Must-Have Desktop Utilities: Launchy and AutoHotkey

I frequently get asked questions about some of the desktop utilities I use.  I’ll run through two of them here: Launchy and AutoHotkey.


Launchy is an application launcher with the polish and look of modern software that has not forgotten its command-line roots.  It indexes specified directories, and provides easy access to any applications, shortcuts or files in those directories without having to touch the mouse.  Pressing [Alt] + [Space] brings up the main window, from which one can type in the (partial) name of any Start Menu item.  Launchy lists the most relevant result, and a quick [Enter] launches it.


By default, it indexes all the items in the Windows Start Menu.  I also added a folder of shortcuts that sits on my desktop.  Whenever software adds shortcuts to my desktop, I move them into this folder.  This directory also includes shortcuts to every Control Panel item so that they’re indexed as well.  The end-result of indexing all these folders is a comprehensive, searchable keyboard-based program launcher.

Launchy with Runner searching Wikipedia

The most extensible features of Launchy are its plugins.  I use two: Runner and GCal.  Runner creates shortcuts that are executed as they would from the “Run” window.  The power lies in its ability to handle arguments by pressing [Tab] after typing the Runner shortcut.  I use this feature to quickly use a search engine without having to switch to my browser.  For example, I can run a Google search from any program by pressing [Alt] + [Tab] to start Launchy, type “google” then [Tab] then “France” then [Enter] to open a new tab in Firefox with a Google search for the query “France.”  I have this set up for Google, YouTube, Wikipedia, and  I also have shortcuts to GMail’s defaut compose message page and Google Calendar’s default new event page.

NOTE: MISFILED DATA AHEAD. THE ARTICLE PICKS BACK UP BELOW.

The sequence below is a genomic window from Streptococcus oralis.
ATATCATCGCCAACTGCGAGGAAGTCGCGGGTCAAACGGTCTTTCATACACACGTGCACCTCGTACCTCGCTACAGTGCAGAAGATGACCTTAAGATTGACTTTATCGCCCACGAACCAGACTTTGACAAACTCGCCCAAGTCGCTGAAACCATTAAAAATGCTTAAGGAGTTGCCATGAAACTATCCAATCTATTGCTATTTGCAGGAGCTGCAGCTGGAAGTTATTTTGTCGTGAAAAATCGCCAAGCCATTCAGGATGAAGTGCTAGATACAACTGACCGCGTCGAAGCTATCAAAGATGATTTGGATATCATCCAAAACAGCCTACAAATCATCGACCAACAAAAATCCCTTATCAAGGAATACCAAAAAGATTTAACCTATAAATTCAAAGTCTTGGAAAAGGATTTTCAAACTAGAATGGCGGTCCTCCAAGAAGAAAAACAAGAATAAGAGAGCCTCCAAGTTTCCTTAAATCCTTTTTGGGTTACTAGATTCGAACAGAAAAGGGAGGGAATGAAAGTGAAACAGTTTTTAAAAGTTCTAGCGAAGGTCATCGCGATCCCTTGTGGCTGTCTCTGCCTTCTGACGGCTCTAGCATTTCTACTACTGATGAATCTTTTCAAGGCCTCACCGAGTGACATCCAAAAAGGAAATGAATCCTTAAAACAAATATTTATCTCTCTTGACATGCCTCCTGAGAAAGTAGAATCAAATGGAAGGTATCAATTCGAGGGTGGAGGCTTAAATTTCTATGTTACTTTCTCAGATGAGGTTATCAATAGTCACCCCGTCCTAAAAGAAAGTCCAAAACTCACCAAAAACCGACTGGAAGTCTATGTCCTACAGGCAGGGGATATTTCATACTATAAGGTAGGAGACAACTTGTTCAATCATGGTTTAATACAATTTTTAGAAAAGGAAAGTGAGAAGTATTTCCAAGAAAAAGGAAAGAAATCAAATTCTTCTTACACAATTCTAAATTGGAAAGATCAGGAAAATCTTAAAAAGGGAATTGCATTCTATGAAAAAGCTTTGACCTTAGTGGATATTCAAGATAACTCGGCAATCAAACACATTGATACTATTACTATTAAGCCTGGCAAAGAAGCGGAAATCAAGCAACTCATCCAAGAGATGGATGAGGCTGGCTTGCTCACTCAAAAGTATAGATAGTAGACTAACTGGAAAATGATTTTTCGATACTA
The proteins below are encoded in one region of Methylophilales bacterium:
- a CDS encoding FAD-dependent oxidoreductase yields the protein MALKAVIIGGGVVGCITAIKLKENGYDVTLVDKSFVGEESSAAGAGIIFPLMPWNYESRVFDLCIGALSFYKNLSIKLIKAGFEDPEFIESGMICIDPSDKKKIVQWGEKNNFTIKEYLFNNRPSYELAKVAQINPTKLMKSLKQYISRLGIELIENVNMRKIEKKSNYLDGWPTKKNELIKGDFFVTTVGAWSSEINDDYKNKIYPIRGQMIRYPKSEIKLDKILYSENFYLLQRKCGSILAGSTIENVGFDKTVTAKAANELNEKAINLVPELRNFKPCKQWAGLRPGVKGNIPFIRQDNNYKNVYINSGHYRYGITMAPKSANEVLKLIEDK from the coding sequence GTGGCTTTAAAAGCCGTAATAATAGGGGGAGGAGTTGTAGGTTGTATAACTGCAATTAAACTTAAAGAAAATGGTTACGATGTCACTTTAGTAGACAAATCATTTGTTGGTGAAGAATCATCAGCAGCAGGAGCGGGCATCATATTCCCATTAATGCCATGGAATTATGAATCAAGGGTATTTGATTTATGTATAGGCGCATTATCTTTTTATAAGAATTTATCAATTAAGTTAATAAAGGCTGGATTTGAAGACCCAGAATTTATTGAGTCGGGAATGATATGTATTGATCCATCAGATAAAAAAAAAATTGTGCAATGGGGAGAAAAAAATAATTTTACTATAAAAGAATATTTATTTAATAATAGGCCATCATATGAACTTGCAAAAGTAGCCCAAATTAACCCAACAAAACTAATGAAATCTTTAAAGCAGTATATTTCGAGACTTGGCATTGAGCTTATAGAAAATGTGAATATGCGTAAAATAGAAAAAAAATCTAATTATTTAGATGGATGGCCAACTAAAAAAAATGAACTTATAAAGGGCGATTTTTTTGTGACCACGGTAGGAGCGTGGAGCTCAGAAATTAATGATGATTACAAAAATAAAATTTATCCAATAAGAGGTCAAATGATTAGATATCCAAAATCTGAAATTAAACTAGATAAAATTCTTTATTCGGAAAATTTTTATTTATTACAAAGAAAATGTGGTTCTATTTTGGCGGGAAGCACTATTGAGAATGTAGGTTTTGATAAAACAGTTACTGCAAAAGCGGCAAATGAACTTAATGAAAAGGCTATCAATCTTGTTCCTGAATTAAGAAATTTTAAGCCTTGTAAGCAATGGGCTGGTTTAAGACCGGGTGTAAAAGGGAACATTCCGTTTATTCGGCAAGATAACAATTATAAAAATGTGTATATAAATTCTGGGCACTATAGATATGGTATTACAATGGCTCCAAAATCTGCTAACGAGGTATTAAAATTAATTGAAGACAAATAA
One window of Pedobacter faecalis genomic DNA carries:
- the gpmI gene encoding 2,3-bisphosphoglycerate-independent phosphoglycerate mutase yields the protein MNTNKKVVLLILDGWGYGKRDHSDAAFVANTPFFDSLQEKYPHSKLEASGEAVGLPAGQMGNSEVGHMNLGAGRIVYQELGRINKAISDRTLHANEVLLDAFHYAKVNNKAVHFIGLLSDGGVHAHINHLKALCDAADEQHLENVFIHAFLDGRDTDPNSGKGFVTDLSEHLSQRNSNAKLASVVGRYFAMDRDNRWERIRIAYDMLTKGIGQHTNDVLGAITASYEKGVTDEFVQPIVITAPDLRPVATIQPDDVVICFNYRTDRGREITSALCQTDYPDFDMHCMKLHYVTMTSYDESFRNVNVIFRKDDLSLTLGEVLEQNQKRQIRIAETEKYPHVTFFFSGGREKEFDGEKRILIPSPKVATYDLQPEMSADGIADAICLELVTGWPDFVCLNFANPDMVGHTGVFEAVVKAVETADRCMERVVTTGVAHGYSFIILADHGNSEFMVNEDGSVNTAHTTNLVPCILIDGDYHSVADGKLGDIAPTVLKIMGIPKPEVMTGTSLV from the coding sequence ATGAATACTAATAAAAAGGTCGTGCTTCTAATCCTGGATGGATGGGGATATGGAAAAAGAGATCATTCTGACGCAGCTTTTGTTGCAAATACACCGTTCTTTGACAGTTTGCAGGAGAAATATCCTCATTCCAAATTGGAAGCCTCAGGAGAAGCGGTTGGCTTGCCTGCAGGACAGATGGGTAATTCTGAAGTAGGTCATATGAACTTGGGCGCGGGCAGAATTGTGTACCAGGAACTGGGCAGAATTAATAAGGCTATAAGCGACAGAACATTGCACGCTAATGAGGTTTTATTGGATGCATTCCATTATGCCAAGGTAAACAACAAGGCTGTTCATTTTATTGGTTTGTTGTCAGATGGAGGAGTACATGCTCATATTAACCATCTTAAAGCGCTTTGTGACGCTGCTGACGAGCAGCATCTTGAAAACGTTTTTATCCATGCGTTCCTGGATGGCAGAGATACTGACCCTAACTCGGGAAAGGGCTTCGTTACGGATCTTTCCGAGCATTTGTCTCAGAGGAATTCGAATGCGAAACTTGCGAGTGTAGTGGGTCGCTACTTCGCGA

Launchy Runner configuration

GCal hooks into the Google Calendar API to allow you to add events to your calendar from the command line.  Using the Quick Add format, typing “gcal” then [Tab] then “Meeting with Chris at SciLi tomorrow at 3PM” automatically adds an event to my Google Calendar with the proper name, time and location filled in.  This makes it even easier to replace a traditional written calendar by having the ability to add an event so quickly.

Launchy is free and open source, for Windows and Linux.  Runner is included with the regular installer, and GCal can be downloaded from the forums.  I use the SE7EN skin.



While AutoHotkey (AHK) is an entire scripting language unto itself, I programmed a few very simple but extraordinarily helpful shortcut keys.  I found that I frequently copied and pasted text into the same search engines over and over again.  Just like with Launchy, the top four were Google, YouTube, Wikipedia and  To save time, I created an AHK script that would search each of these sites with my computer’s clipboard text as the query.  For example, after selecting and copying the words “Vancouver Olympics” to the clipboard, I can press [Win] + [G] to search Google, [Win] + [Y] to search YouTube, [Win] + [W] to search Wikipedia, and [Win] + [S] to search  After getting the hang of it, I noticed a real boost in speed when researching a topic on the web.

Dan's AutoHotkey Script

In my script I also included two extra shortcuts.  The keys  [Win] + [N] start Notepad and [Win] + [Insert] start Calculator.

AutoHotkey is free and open source, for Windows.  You can also download my short script.